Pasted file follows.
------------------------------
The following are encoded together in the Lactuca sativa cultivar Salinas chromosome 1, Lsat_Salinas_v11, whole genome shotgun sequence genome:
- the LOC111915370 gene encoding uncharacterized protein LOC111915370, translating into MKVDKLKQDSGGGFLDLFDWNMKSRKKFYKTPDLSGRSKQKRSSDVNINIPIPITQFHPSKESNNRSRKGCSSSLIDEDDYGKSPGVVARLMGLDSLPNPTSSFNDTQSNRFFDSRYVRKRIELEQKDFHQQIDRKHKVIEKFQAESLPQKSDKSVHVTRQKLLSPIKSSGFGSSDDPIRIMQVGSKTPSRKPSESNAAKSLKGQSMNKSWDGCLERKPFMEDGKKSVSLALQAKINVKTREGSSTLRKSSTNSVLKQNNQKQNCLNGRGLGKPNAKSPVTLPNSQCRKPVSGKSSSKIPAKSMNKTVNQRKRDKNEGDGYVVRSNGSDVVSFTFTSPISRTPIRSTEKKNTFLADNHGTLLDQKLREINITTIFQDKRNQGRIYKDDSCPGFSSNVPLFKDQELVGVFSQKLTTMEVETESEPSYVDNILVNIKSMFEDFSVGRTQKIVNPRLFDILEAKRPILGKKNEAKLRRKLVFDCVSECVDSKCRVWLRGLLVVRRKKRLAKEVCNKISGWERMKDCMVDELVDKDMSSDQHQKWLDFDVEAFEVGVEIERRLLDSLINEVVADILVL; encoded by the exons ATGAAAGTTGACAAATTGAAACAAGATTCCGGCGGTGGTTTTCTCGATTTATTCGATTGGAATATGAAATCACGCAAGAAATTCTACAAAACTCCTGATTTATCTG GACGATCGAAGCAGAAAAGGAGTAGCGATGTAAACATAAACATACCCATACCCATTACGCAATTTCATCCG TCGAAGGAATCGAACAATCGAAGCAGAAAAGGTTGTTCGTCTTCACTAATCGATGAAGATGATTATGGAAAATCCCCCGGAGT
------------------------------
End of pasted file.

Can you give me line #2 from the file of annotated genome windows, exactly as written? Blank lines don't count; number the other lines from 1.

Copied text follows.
- the LOC111915370 gene encoding uncharacterized protein LOC111915370, translating into MKVDKLKQDSGGGFLDLFDWNMKSRKKFYKTPDLSGRSKQKRSSDVNINIPIPITQFHPSKESNNRSRKGCSSSLIDEDDYGKSPGVVARLMGLDSLPNPTSSFNDTQSNRFFDSRYVRKRIELEQKDFHQQIDRKHKVIEKFQAESLPQKSDKSVHVTRQKLLSPIKSSGFGSSDDPIRIMQVGSKTPSRKPSESNAAKSLKGQSMNKSWDGCLERKPFMEDGKKSVSLALQAKINVKTREGSSTLRKSSTNSVLKQNNQKQNCLNGRGLGKPNAKSPVTLPNSQCRKPVSGKSSSKIPAKSMNKTVNQRKRDKNEGDGYVVRSNGSDVVSFTFTSPISRTPIRSTEKKNTFLADNHGTLLDQKLREINITTIFQDKRNQGRIYKDDSCPGFSSNVPLFKDQELVGVFSQKLTTMEVETESEPSYVDNILVNIKSMFEDFSVGRTQKIVNPRLFDILEAKRPILGKKNEAKLRRKLVFDCVSECVDSKCRVWLRGLLVVRRKKRLAKEVCNKISGWERMKDCMVDELVDKDMSSDQHQKWLDFDVEAFEVGVEIERRLLDSLINEVVADILVL; encoded by the exons ATGAAAGTTGACAAATTGAAACAAGATTCCGGCGGTGGTTTTCTCGATTTATTCGATTGGAATATGAAATCACGCAAGAAATTCTACAAAACTCCTGATTTATCTG GACGATCGAAGCAGAAAAGGAGTAGCGATGTAAACATAAACATACCCATACCCATTACGCAATTTCATCCG TCGAAGGAATCGAACAATCGAAGCAGAAAAGGTTGTTCGTCTTCACTAATCGATGAAGATGATTATGGAAAATCCCCCGGAGT